"Elizabeth MacIsaac's clear sparkling voice and delightful manner charmed the large crowd."
-Victoria Times Colonist





Elizabeth MacIsaac enjoys a reputation in her own country and abroad as an artist of great expressive range and technical accomplishment. Her reputation is very much centred around her performances of early music but in the past several years has expanded her vocal interests to include music from 18th to early 21st century. A strong interest in contemporary music has led to premieres of works by international composers such as David Loeb, Nicolai Sani and Canadians John Abram and Nicolas Fairbank.

Ms. MacIsaac lived and performed throughout Europe from 1990 to 1996, sustaining a busy schedule as a touring artist. Among other engagements, Ms. MacIsaac performed extensively with the ensemble Duo Boy-MacIsaac. In 1994, she travelled to Dublin as featured guest artist for an international conference of Passionist Monks, performing "A Musician's Tour of 17th Century Italy". She was also music director and teacher at several international schools.

Since relocating to Victoria in 1996 Elizabeth MacIsaac has continued her active and varied career as a performer. For many summers, she returned to Britain and Wales to concertize with the distinguished harpsichordist/organist David Ponsford.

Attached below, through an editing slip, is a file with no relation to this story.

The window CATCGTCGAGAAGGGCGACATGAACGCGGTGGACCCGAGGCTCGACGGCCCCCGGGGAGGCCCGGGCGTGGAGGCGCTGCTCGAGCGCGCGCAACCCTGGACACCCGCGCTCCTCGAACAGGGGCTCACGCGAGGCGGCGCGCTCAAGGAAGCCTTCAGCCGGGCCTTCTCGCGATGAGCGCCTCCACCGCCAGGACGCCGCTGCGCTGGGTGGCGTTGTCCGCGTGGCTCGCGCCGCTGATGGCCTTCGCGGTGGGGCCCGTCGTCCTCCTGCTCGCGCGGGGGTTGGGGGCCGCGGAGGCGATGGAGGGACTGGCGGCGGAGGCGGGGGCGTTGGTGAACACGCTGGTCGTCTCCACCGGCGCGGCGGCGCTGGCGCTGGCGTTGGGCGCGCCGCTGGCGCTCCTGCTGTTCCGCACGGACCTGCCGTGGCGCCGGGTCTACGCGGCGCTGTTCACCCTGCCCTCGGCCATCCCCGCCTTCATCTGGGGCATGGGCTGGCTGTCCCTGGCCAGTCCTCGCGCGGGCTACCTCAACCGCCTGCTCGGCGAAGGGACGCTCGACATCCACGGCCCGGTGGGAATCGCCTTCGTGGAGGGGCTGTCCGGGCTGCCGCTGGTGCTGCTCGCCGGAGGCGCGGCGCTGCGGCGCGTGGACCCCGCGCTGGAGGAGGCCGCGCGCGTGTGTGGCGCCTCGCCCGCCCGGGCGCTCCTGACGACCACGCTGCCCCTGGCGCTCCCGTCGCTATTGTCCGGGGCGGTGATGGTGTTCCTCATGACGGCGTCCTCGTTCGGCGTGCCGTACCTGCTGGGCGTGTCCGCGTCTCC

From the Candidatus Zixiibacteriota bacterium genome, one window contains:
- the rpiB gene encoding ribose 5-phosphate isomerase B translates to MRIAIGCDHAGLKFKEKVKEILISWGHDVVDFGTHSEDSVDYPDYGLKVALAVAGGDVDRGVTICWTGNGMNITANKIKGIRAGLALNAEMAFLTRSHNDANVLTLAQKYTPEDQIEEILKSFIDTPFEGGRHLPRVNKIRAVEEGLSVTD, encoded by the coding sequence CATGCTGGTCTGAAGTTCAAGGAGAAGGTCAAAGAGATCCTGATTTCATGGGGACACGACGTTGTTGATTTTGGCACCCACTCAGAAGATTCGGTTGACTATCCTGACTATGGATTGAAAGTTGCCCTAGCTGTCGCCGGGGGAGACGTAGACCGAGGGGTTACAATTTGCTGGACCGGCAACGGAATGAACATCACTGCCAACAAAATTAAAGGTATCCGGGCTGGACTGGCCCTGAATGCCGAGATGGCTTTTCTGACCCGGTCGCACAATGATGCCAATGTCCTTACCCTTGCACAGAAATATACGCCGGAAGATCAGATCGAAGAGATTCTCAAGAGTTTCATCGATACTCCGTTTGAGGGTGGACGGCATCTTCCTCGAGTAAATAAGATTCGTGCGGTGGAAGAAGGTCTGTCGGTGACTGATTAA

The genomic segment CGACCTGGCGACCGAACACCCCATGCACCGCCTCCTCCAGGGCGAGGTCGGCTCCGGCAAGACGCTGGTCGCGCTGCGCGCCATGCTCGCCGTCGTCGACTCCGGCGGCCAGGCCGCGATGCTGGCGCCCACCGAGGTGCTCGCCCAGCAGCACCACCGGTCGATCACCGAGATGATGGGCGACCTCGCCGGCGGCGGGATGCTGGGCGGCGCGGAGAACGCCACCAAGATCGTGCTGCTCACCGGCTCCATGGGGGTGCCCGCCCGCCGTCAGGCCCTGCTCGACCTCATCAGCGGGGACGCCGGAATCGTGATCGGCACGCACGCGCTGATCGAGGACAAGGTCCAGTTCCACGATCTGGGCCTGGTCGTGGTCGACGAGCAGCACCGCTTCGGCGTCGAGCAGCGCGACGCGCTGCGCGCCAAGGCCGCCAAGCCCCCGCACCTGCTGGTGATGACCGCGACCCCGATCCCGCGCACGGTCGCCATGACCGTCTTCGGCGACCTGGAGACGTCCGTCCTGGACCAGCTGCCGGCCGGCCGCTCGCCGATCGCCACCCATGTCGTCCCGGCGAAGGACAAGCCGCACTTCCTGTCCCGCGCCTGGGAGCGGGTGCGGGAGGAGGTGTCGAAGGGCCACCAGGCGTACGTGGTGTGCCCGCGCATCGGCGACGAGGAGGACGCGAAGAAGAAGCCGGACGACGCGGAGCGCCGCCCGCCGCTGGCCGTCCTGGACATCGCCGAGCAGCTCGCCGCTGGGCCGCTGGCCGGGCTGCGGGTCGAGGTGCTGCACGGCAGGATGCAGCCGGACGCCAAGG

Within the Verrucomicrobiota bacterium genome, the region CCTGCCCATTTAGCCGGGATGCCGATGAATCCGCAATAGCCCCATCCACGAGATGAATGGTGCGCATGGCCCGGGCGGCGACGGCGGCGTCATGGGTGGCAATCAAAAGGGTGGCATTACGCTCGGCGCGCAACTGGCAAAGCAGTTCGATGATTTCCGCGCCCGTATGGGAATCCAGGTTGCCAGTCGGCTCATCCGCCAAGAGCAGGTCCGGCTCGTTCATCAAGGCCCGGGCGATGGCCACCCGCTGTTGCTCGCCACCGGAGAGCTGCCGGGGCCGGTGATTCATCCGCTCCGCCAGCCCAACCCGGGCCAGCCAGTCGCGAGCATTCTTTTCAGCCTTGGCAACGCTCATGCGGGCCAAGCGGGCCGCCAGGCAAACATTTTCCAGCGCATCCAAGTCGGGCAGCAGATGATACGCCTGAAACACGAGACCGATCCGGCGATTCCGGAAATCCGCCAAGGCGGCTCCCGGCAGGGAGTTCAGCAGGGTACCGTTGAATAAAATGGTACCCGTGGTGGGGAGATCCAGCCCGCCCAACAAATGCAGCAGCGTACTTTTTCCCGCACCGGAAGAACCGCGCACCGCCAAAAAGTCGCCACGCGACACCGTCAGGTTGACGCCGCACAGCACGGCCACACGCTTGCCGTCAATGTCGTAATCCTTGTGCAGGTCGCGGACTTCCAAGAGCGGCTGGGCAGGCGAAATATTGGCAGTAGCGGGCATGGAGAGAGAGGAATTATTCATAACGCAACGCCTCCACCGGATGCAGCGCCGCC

Ms. MacIsaac is the founder of the Victoria based women's medieval vocal group "Ensemble Laude", which recorded its first CD in 2002.

In the West, she has performed on several occasions with the Portland Baroque Orchestra, The Victoria Symphony, the St Cecilia Orchestra, CappriCCio Vocal Ensemble and the Burney Ensemble. As well she has appeared with the Palm Court Orchestra, and the Whitehorse Community Choir.

As soloist with the Victoria Symphony Orchestra, Elizabeth MacIsaac has received enthusiastic responses from audiences and critics, ("MacIsaac has a wonderful voice, bright, expressive and pure!"), the Palm Court Orchestra, ("Elizabeth MacIsaac's clear sparkling voice and delightful manner charmed the full house") and the Portland Baroque Orchestra, ("With a pure clear voice MacIsaac sang with great simplicity. Her voice soared in the high register, filling the hall."), as well as with the Pacific Baroque Orchestra and numerous chamber ensembles ("Possessed of a warm flexible clear-toned voice, MacIsaac…gives immediacy to the most obscure material in her expressive performances.")